Table 2

Atomic coordinates and thermal parameters for Cu(bpe)(ddc). Estimated standard deviations are given in parentheses

Atomsx(σ)y(σ)z(σ)Ueq (σ)
Cu0000.039(1)
O(1)–0.662(4)0.1449(4)–0.2229(3)0.044(1)
O(2)0.1665(4)–0.0558(5)–0.2348(4)0.066(1)
N–0.1466(5)–0.1582(5)0.0083(4)0.041(1)
C(1)–0.0983(7)–0.3322(6)0.1024(6)0.058(1)
C(2)–0.2020(8)–0.4388(7)0.1171(6)0.072(2)
C(3)–0.3649(8)–0.3700(7)0.0366(6)0.068(2)
C(4)–0.4118(6)–0.1926(7)–0.0632(6)0.059(1)
C(5)–0.2999(6)–0.0923(6)–0.0751(5)0.048(1)
aC(6 A)–0.5017(12)–0.4727(11)0.0652(9)0.066(2)
bC(6B)–0.4130(40)–0.5210(30)0.0160(30)0.066(2)
C(7)0.0493(6)0.0846(6)–0.2987(6)0.047(1)
C(8)0.0349(6)0.1976(6)–0.4769(5)0.053(1)
C(9)0.1979(6)0.1681(7)–0.5614(6)0.058(1)
C(10)0.3569(6)0.1993(6)–0.5098(6)0.061(1)
C(11)0.3350(6)0.3819(6)–0.5225(6)0.060(1)
C(12)0.5060(6)0.4082(6)–0.4873(6)0.061(1)
H(1 A)0.0102–0.38260.16020.069
H(2 A)–0.1619–0.55960.18240.086
H(4 A)–0.5191–0.1397–0.12290.071
H(5 A)–0.33380.0274–0.14510.057
aH(6AA)–0.4736–0.57630.16660.079
aH(6AB)–0.6177–0.39820.06620.079
bH(6BA)–0.3511–0.5399–0.07030.079
bH(6BB)–0.3757–0.63040.11200.079
H(8 A)–0.05700.1766–0.52390.063
H(8B)–0.00240.3212–0.49620.063
H(9 A)0.16970.2449–0.67370.069
H(9B)0.22990.0468–0.54890.069
H(10 A)0.39200.1148–0.40030.073
H(10B)0.45250.1741–0.57290.073
H(11 A)0.25080.4027–0.44890.072
H(11B)0.28750.4687–0.62870.072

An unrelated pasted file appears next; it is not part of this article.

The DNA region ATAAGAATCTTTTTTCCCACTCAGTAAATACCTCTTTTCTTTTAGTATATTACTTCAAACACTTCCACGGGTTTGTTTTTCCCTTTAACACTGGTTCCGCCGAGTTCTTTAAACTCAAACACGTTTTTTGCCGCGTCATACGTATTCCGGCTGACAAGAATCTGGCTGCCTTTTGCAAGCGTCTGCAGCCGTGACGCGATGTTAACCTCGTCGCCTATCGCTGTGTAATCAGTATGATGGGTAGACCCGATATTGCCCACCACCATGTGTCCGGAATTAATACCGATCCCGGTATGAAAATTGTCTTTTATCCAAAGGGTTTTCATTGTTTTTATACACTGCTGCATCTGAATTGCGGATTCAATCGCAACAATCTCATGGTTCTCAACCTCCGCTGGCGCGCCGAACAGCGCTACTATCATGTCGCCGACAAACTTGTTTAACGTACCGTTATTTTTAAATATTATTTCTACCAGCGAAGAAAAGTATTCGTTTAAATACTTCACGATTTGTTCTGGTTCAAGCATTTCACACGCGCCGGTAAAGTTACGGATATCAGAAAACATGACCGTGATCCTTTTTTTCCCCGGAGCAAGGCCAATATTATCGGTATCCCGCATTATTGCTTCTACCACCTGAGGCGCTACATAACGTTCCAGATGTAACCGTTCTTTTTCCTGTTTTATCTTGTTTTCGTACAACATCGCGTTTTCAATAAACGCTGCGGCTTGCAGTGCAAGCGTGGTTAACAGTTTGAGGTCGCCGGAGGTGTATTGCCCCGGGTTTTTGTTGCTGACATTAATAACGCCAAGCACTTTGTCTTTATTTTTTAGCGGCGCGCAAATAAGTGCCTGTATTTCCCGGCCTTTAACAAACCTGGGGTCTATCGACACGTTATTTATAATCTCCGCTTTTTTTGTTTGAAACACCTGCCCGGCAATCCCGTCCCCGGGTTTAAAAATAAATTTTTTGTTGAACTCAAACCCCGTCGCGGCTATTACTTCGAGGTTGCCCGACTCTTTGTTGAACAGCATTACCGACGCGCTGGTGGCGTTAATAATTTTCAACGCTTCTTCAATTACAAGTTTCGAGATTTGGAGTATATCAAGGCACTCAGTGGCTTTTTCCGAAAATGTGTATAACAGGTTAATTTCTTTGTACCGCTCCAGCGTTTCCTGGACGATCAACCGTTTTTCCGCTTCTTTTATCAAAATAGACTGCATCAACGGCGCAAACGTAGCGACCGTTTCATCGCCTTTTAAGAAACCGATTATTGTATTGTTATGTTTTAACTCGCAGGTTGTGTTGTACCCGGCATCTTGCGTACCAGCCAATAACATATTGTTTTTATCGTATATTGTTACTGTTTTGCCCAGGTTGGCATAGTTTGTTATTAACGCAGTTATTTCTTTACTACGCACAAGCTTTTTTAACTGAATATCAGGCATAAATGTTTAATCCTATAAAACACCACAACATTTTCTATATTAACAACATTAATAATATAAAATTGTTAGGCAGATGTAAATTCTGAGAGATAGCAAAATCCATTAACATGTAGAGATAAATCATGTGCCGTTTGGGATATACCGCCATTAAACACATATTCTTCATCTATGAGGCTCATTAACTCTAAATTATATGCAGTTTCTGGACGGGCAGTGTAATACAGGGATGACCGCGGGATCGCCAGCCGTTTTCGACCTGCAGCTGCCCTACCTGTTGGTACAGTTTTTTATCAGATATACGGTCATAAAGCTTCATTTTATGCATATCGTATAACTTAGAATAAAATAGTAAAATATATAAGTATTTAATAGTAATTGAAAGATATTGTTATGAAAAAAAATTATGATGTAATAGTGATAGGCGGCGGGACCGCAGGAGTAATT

H(12 A)0.54750.3282–0.37780.074
H(12B)0.59310.3756–0.55380.074

a Ueq. defined as one third of the trace of the orthogonalized U tensor.

b The S.O.F.s for a and b are 0.765 and 0.235, respectively.

Fig. 1

ORTEP (50% probability) drawing and atom labeling diagram for Cu(bpe)(ddc).

Table 3

Selected bond distances (Å) and bond angles (°) for Cu(bpe)(ddc)

Cu–O(1)#11.928(3)C(3)–C(4)1.371(7)
Cu–O(1)1.928(3)C(3)–C(6 A)1.536(7)
Cu–N#12.015(3)C(3)–C(6B)1.557(16)
Cu–N2.015(3)C(4)–C(5)1.381(6)
Cu–O(2)2.655(4)C(6 A)–C(6 A)#21.486(17)
Cu–O(2)#12.655(4)C(6B)–C(6B)#21.35(6)
O(1)–C(7)1.265(5)C(7)–C(8)1.521(6)
O(2)–C(7)1.232(5)C(8)–C(9)1.497(6)
N–C(5)1.324(5)C(9)–C(10)1.510(6)
N–C(1)1.337(5)C(10)–C(11)1.504(6)
C(1)–C(2)1.367(6)C(11)–C(12)1.516(6)
C(2)–C(3)1.375(7)C(12)–C(12)#31.487(9)
O(1)#1–Cu–O(1)180.0(3)N–C(1)–C(2)122.5(5)
O(1)#1–Cu–N#191.23(12)C(1)–C(2)–C(3)120.9(5)
O(1)–Cu–N#188.77(12)C(4)–C(3)–C(2)116.3(4)
O(1)#1–Cu–N88.77(12)C(4)–C(3)–C(6 A)118.8(6)
O(1)–Cu–N91.23(12)C(2)–C(3)–C(6 A)124.5(5)
N#1–Cu–N180.0(2)C(4)–C(3)–C(6B)128.0(12)
O(1)#1–Cu–O(2)125.48(12)C(2)–C(3)–C(6B)108.2(13)